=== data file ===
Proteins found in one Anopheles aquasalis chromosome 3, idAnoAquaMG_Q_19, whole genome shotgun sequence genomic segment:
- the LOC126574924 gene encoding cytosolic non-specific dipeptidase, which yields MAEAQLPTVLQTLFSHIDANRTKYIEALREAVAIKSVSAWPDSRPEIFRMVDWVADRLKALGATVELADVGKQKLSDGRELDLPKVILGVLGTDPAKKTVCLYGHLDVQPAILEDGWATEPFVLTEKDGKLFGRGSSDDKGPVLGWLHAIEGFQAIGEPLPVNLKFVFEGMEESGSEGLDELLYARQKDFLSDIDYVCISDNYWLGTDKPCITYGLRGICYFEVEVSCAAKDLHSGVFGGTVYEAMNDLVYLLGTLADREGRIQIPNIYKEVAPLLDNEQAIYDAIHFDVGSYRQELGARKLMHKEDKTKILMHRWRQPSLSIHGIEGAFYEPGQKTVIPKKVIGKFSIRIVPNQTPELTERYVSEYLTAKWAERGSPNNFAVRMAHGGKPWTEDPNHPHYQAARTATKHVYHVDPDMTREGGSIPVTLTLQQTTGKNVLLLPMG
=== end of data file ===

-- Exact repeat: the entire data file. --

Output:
Proteins found in one Anopheles aquasalis chromosome 3, idAnoAquaMG_Q_19, whole genome shotgun sequence genomic segment:
- the LOC126574924 gene encoding cytosolic non-specific dipeptidase, which yields MAEAQLPTVLQTLFSHIDANRTKYIEALREAVAIKSVSAWPDSRPEIFRMVDWVADRLKALGATVELADVGKQKLSDGRELDLPKVILGVLGTDPAKKTVCLYGHLDVQPAILEDGWATEPFVLTEKDGKLFGRGSSDDKGPVLGWLHAIEGFQAIGEPLPVNLKFVFEGMEESGSEGLDELLYARQKDFLSDIDYVCISDNYWLGTDKPCITYGLRGICYFEVEVSCAAKDLHSGVFGGTVYEAMNDLVYLLGTLADREGRIQIPNIYKEVAPLLDNEQAIYDAIHFDVGSYRQELGARKLMHKEDKTKILMHRWRQPSLSIHGIEGAFYEPGQKTVIPKKVIGKFSIRIVPNQTPELTERYVSEYLTAKWAERGSPNNFAVRMAHGGKPWTEDPNHPHYQAARTATKHVYHVDPDMTREGGSIPVTLTLQQTTGKNVLLLPMG